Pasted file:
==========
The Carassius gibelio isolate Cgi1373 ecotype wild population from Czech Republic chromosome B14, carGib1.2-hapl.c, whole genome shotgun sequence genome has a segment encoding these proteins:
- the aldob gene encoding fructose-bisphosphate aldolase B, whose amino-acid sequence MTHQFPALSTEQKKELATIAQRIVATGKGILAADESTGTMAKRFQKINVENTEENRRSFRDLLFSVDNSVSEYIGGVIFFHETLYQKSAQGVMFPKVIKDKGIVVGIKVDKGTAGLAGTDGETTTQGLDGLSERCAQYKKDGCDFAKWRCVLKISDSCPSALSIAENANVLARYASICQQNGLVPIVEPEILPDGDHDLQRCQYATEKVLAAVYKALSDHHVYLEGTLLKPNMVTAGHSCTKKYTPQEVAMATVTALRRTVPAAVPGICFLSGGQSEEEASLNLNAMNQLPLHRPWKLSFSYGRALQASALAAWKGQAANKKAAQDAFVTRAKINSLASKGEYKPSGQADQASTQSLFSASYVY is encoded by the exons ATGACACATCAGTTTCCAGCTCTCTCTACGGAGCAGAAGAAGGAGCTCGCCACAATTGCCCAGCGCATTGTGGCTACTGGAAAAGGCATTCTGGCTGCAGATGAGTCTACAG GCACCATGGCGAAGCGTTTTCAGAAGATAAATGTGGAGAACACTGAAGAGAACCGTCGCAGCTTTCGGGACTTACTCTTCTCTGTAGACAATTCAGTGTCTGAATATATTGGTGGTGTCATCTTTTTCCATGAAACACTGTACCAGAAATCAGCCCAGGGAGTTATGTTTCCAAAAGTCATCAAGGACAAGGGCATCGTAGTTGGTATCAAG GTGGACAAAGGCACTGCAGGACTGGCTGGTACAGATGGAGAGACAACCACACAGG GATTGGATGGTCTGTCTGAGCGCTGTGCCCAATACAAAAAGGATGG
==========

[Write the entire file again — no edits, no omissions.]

The Carassius gibelio isolate Cgi1373 ecotype wild population from Czech Republic chromosome B14, carGib1.2-hapl.c, whole genome shotgun sequence genome has a segment encoding these proteins:
- the aldob gene encoding fructose-bisphosphate aldolase B, whose amino-acid sequence MTHQFPALSTEQKKELATIAQRIVATGKGILAADESTGTMAKRFQKINVENTEENRRSFRDLLFSVDNSVSEYIGGVIFFHETLYQKSAQGVMFPKVIKDKGIVVGIKVDKGTAGLAGTDGETTTQGLDGLSERCAQYKKDGCDFAKWRCVLKISDSCPSALSIAENANVLARYASICQQNGLVPIVEPEILPDGDHDLQRCQYATEKVLAAVYKALSDHHVYLEGTLLKPNMVTAGHSCTKKYTPQEVAMATVTALRRTVPAAVPGICFLSGGQSEEEASLNLNAMNQLPLHRPWKLSFSYGRALQASALAAWKGQAANKKAAQDAFVTRAKINSLASKGEYKPSGQADQASTQSLFSASYVY is encoded by the exons ATGACACATCAGTTTCCAGCTCTCTCTACGGAGCAGAAGAAGGAGCTCGCCACAATTGCCCAGCGCATTGTGGCTACTGGAAAAGGCATTCTGGCTGCAGATGAGTCTACAG GCACCATGGCGAAGCGTTTTCAGAAGATAAATGTGGAGAACACTGAAGAGAACCGTCGCAGCTTTCGGGACTTACTCTTCTCTGTAGACAATTCAGTGTCTGAATATATTGGTGGTGTCATCTTTTTCCATGAAACACTGTACCAGAAATCAGCCCAGGGAGTTATGTTTCCAAAAGTCATCAAGGACAAGGGCATCGTAGTTGGTATCAAG GTGGACAAAGGCACTGCAGGACTGGCTGGTACAGATGGAGAGACAACCACACAGG GATTGGATGGTCTGTCTGAGCGCTGTGCCCAATACAAAAAGGATGG